Area transplant patient receives anonymous gift

Wednesday, December 24, 2008

Wess Holston was facing a grim holiday season this year, and his six children, ages 3 to 12, were expecting to wake up Christmas morning with few to no presents under their tree. But that was before Holston's wife, Katrina, received a phone call regarding a monetary donation from a Denver-area family.

"She cried. She started crying about it, and then she told me," Holston said. "It was a tremendous relief."

Thanks to the giving spirit of the anonymous family, the Holston family of Sedgewickville, Mo., will have an uplifting holiday -- something not thought possible before last week.

"Before the donation, we were just going to do what we could do, and get what we could manage to get," he said. "With me being unable to work, Christmas wasn't going to be like it used to be."

But Holston isn't struggling this holiday season because of a job layoff or a slumping economy. He is experiencing financial difficulties because of a disability and mounting medical bills.

Holston was diagnosed with Type I diabetes at 16 years old.

"I experienced tremendous weight loss -- about 27 pounds in almost two weeks," he said. "I was real weak and could hardly lift up anything. And I was constantly going to the bathroom."

He suffers today from the same symptoms, which have only gotten worse.

"I am still weak, and I'm still up at least four or five times a night using the restroom. The only difference now is the leg pain, the neuropathy. I also have it in my stomach."

Before Holston's symptoms became uncontrollable, he was a painter and drywall installer. Now, at only 30 years old, he can no longer work or even be left alone. He suffers from extreme leg pain, is unable to get out of bed many days and struggles to keep solid foods down. To make matters worse, he has no health insurance.

In August, Holston turned to the National Foundation of Transplants for help. NFT is a not-for-profit organization that helps raise funds for transplant patients, and it is the organization that led the Denver-area family to Holston.

The family, who wishes to remain anonymous, contacted NFT and said their relative had been through a transplant and it was difficult during the holidays. The medical bills placed so much financial stress that Christmas presents for the three children were not an option. Remembering this difficult time, the family wanted to help a transplant patient in need.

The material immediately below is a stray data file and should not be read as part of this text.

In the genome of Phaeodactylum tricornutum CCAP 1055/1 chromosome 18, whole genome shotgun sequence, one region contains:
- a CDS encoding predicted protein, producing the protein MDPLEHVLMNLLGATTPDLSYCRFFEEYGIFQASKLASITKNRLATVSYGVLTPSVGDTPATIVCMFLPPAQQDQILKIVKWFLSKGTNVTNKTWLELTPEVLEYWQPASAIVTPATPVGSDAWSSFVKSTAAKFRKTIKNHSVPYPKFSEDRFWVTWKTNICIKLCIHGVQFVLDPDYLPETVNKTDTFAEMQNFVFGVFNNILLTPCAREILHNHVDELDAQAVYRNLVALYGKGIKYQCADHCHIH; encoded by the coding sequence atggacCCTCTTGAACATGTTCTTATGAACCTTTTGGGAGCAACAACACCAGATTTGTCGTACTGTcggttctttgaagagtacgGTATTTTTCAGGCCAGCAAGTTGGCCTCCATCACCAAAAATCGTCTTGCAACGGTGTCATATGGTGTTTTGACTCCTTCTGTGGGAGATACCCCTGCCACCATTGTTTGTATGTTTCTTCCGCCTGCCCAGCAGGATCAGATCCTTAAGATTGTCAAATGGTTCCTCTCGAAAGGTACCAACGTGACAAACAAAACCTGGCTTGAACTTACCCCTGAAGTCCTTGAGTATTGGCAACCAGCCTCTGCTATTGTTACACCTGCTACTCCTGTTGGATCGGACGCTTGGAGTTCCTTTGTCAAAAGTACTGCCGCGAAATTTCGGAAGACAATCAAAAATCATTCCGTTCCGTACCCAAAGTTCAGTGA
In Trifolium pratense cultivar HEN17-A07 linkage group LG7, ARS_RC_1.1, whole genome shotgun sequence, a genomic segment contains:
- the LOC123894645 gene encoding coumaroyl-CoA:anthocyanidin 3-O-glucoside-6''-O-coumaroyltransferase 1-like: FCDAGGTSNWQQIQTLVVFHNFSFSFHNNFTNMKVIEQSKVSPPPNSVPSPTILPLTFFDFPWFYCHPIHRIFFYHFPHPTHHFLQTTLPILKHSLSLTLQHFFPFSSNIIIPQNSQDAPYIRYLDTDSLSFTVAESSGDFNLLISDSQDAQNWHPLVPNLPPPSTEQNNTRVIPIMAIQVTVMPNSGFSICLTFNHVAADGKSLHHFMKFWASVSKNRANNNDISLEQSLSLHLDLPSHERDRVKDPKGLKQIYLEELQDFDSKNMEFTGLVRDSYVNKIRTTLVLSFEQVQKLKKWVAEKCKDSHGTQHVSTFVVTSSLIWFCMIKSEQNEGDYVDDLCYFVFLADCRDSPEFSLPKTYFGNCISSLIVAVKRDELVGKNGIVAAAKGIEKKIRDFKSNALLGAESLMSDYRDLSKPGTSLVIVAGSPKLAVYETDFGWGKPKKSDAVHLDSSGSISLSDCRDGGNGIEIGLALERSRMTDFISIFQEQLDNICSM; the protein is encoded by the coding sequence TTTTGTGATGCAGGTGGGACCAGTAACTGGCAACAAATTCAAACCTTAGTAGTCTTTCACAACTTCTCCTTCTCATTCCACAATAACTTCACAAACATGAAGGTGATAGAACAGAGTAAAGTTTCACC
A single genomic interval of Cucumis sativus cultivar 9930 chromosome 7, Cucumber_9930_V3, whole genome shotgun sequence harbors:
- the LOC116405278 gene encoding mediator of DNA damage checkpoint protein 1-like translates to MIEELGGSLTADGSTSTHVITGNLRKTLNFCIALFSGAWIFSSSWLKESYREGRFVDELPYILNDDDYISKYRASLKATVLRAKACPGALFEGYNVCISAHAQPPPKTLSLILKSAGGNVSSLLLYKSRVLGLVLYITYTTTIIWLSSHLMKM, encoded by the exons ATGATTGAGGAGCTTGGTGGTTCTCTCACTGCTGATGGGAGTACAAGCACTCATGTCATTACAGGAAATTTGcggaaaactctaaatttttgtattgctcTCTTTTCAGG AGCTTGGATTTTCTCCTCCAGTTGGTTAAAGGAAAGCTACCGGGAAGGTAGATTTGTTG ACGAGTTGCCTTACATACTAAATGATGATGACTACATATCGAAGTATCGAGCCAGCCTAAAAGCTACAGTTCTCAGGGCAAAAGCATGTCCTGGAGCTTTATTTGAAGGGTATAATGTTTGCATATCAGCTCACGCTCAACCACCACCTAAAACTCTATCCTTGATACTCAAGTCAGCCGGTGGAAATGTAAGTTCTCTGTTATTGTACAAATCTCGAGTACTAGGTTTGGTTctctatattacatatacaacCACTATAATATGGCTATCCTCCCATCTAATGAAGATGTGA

"They asked if we could recommend someone who had small children and would be unlikely to have a Christmas this year," said Mandy Scherer, NFT's director of public relations. "Amidst raising donations for a transplant, I knew the Holstons were struggling financially."

But now the Holstons have the means to cross off some of the things on the children's wish list. Christmas morning will be full of surprise when they awake to find unexpected gifts to tear into.

"We still haven't gotten all the Christmas shopping done yet, but we were able to get the things the kids really wanted for Christmas," Holston said. "We haven't told the kids yet, because we want it to be a surprise."

While the donation will enable the Holston family to have a true Christmas celebration, they remain hopeful for the gift of a pancreas transplant.

Holston's pancreas can't make insulin, which unlocks cells so they can use sugar. Unregulated sugar damages nerve endings and can cause seizures -- which Holston already has -- comas and even death. For eight years, he's had an insulin pump that helps control his blood sugar, but doctors say that a pancreas transplant is essential to his survival.

Holston has been on the waiting list for a pancreas for about six months now, but he said the problem has been finding a transplant center that will perform a pancreas transplant alone.

"I have Medicaid, but they won't help me out unless I have a kidney transplant too," he explained. "My kidneys aren't the greatest, but if I could get the pancreas transplant I should straighten up."

He said the transplant centers in St. Louis perform a pancreas transplant in conjunction with a kidney transplant, so his transplant will need to be done in Memphis, Tenn.

The cost is about $300,000, but a transplant is a financial obligation that never ends. "It's a lifetime of expenses. It requires follow-up evaluations and anti-rejection medications," Scherer said.

Holston, along with help from the NFT, continue to raise funds for the surgery and medical bills. To make donations to Wess Holston, visit www.transplants.org and search for his name.

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